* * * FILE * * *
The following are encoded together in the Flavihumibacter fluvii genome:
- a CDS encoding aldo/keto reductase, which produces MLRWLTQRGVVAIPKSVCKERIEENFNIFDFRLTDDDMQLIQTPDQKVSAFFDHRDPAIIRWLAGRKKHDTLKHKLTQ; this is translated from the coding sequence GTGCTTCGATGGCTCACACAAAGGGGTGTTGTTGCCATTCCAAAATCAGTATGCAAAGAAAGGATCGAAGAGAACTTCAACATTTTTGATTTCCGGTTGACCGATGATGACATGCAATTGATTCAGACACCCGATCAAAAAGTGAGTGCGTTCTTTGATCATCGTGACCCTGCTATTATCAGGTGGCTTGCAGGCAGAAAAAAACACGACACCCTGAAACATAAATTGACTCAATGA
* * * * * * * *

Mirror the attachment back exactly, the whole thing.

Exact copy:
The following are encoded together in the Flavihumibacter fluvii genome:
- a CDS encoding aldo/keto reductase, which produces MLRWLTQRGVVAIPKSVCKERIEENFNIFDFRLTDDDMQLIQTPDQKVSAFFDHRDPAIIRWLAGRKKHDTLKHKLTQ; this is translated from the coding sequence GTGCTTCGATGGCTCACACAAAGGGGTGTTGTTGCCATTCCAAAATCAGTATGCAAAGAAAGGATCGAAGAGAACTTCAACATTTTTGATTTCCGGTTGACCGATGATGACATGCAATTGATTCAGACACCCGATCAAAAAGTGAGTGCGTTCTTTGATCATCGTGACCCTGCTATTATCAGGTGGCTTGCAGGCAGAAAAAAACACGACACCCTGAAACATAAATTGACTCAATGA